|Approved by||Board of Graduate Studies, 4 July 2013|
|Date Guideline Took Effect||4 July 2013|
|Last Approved Revision||10 February 2016|
|Sponsor||Deputy Vice-Chancellor (Academic)|
|Responsible Officer||Manager, Policy and Compliance|
|Review Date||10 February 2021|
Please note that compliance with University Guidelines is expected in normal circumstances, and any deviation from Guidelines – which should only be in exceptional circumstances – needs to be justifiable.
The purpose of these guidelines is to provide guidance to the University concerning the introduction of 180-point Masters’ degrees. The Guidelines should be read in conjunction with information on Coursework Masters' degrees in the Committee on University Academic Programmes (CUAP) Handbook.
These guidelines are for the use of the academic (teaching) Divisions.
BoGS - Board of Graduate Studies.
Grade average - The average grade achieved in 72 points at 300-level in the major subject requirements of an undergraduate degree.
Level - a description of the knowledge, skills and their application in relation to a qualification or a paper.
NZQF - the New Zealand Qualifications Framework.
Point - 1 point represents study in formal instruction or independent study for 10 hours for undergraduate study or for 12 hours for postgraduate study.
Divisions should note the following guidelines and construct their own frameworks and principles for the development of 180-point Masters’ programmes to be offered over the equivalent of a maximum of three semesters, while protecting, or with the deliberate intention to phase out, their current postgraduate offerings and in the knowledge of the national and international landscape for their qualifications.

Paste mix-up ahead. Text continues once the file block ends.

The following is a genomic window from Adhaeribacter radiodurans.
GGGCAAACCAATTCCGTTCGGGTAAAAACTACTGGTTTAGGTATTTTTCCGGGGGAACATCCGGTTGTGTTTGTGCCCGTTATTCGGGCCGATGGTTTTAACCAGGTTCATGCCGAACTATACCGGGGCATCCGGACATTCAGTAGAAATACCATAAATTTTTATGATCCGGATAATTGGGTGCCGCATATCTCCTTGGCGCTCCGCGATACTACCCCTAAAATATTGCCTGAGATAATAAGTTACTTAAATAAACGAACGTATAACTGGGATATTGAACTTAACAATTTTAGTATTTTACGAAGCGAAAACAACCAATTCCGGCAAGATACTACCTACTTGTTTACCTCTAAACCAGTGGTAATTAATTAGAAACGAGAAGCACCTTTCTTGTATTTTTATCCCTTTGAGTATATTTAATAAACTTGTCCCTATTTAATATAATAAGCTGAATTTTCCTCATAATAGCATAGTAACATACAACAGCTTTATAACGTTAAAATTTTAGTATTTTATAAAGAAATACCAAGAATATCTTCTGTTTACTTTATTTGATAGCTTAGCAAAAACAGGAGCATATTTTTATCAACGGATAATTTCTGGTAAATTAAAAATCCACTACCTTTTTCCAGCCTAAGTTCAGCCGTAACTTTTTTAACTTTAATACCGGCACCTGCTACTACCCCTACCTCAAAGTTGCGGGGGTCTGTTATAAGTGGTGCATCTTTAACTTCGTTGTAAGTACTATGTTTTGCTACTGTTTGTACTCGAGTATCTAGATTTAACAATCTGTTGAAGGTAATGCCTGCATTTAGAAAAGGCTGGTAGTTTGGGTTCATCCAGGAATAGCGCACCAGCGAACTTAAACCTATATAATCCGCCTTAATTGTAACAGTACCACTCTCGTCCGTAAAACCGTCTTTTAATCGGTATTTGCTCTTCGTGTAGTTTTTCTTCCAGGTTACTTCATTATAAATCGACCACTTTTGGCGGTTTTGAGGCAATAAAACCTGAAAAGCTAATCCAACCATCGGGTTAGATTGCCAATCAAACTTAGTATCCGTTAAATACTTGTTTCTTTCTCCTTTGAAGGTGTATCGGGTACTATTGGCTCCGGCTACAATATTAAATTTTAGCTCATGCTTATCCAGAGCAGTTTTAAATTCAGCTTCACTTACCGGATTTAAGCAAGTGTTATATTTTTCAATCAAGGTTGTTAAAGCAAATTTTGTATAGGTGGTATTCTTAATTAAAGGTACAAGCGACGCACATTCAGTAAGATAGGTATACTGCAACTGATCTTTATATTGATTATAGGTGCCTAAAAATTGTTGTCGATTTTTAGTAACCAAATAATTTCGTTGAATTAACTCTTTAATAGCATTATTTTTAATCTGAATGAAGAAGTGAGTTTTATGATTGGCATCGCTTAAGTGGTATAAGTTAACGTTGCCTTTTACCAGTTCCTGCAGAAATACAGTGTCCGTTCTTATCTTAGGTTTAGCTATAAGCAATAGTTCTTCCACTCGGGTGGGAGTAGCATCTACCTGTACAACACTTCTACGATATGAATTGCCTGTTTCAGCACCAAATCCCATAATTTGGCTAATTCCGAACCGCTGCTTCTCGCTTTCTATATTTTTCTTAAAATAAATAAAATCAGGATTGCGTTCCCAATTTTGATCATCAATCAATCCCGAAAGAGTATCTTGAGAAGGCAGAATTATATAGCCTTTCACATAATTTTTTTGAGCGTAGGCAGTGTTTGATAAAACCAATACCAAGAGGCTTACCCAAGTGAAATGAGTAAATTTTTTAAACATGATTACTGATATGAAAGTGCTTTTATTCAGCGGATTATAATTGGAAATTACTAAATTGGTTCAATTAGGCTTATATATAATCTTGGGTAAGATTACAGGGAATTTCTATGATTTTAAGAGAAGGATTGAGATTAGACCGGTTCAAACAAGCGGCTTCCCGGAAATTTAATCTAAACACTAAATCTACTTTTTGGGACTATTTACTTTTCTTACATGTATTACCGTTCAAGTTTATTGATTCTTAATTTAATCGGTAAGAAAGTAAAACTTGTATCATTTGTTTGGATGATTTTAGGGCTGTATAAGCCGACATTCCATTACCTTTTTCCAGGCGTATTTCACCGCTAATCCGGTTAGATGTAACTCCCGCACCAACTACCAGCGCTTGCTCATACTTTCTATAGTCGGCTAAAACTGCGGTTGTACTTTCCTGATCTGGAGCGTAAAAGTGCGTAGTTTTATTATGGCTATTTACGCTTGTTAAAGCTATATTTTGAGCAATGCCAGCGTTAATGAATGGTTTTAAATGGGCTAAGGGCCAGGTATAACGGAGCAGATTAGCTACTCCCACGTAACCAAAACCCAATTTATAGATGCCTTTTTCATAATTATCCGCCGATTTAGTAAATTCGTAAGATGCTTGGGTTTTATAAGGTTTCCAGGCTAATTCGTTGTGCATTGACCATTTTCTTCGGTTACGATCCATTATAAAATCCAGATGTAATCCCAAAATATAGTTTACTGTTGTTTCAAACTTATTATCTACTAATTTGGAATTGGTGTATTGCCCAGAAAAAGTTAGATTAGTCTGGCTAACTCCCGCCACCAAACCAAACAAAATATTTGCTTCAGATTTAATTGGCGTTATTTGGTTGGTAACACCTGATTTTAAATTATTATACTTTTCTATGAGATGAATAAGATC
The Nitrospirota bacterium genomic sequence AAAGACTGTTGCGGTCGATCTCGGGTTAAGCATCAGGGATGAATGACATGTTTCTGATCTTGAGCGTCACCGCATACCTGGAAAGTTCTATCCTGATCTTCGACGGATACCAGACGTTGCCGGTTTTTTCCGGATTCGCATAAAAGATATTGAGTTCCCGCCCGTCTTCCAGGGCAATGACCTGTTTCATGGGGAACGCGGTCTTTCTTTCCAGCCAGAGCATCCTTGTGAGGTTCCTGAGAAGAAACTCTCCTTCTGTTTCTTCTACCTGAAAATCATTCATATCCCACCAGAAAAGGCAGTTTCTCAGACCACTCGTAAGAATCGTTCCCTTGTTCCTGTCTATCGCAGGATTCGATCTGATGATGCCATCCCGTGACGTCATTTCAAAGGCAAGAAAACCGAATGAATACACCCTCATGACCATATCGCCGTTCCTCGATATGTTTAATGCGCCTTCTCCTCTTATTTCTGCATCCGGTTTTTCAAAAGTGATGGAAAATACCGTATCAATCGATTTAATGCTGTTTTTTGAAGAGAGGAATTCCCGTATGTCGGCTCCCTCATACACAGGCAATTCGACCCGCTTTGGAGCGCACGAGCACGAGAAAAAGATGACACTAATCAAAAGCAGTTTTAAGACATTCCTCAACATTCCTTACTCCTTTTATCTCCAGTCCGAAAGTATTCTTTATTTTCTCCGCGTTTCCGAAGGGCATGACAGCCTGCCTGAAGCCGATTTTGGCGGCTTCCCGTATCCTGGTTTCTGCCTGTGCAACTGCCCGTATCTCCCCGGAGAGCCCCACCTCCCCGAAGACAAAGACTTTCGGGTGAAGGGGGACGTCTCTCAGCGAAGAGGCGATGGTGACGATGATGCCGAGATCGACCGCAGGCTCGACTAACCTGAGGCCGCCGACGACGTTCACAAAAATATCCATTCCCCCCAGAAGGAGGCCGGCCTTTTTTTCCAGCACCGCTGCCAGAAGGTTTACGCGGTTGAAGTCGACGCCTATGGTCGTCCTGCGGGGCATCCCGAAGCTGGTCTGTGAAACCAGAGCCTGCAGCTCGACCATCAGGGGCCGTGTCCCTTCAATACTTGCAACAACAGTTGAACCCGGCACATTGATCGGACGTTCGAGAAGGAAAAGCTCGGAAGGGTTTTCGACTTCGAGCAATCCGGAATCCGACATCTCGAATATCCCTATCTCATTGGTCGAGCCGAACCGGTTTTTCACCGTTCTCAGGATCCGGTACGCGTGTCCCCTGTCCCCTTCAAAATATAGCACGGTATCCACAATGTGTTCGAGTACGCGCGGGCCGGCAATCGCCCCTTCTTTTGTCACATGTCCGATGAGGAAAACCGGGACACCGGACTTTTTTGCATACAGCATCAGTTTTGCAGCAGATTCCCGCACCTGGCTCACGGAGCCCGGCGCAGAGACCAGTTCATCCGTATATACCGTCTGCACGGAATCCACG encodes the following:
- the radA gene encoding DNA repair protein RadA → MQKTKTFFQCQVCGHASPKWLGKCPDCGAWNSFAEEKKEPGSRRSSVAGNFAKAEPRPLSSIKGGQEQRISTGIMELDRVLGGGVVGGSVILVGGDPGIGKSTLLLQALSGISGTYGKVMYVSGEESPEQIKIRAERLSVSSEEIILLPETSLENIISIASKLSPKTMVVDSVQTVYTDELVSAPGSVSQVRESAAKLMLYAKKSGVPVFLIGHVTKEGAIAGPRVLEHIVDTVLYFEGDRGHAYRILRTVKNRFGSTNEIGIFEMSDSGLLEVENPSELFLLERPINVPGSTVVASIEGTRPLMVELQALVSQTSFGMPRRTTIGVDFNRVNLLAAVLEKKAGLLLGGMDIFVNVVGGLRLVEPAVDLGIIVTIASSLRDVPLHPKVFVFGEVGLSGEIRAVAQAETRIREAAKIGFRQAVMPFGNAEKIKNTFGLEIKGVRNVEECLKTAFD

- Degree titles should be either generic, e.g. Master of Applied Sciences with appropriate endorsements or named subjects, or should focus on niche areas that are expected to be attractive to international students and those already in the workforce.
- A persuasive justification would be needed for separately named degrees, but it could be appropriate for a niche market and/or where no corresponding undergraduate subject exists.
- It is not intended that there will be a wide range or a large number of generic or named Masters’ degrees available at Otago.
- Post-qualification routes should be clear. Each degree will be either a terminating qualification or provide two pathways, one terminating and one that can be a route to PhD study.
- Inclusion of a research component is not mandatory. The maximum research component allowed is worth 60 points, normally where there is no Honours programme available in the subject.
- Programmes should be composed primarily of existing 400- and 500-level papers.
- 500-level (NZQF level 9) papers should be at an identifiably higher level than 400-level (NZQF level 8) papers.
- The considerable difference in outcome level between 300-level (NZQF level 7) and 500-level (NZQF level 9) should be recognised.
- The intensive nature of a 12-month programme should be acknowledged in regard to entry requirements, the level and sequencing of papers within the programme, inclusion of research, and protection of research time for academic staff.
- The minimum grade average for entry must be stated (normally B+ in 300-level papers).
- External assessment of student work for 180-point programmes is required, but external examination of any research component is not mandatory.
- An exit qualification should be considered when the 180-point Master’s degree exceeds a calendar year in duration.
Related Policies, Procedures and Forms
Contact for Further Information
If you have any queries regarding the content of this policy or need further clarification contact the Secretary to the Board of Graduate Studies at email@example.com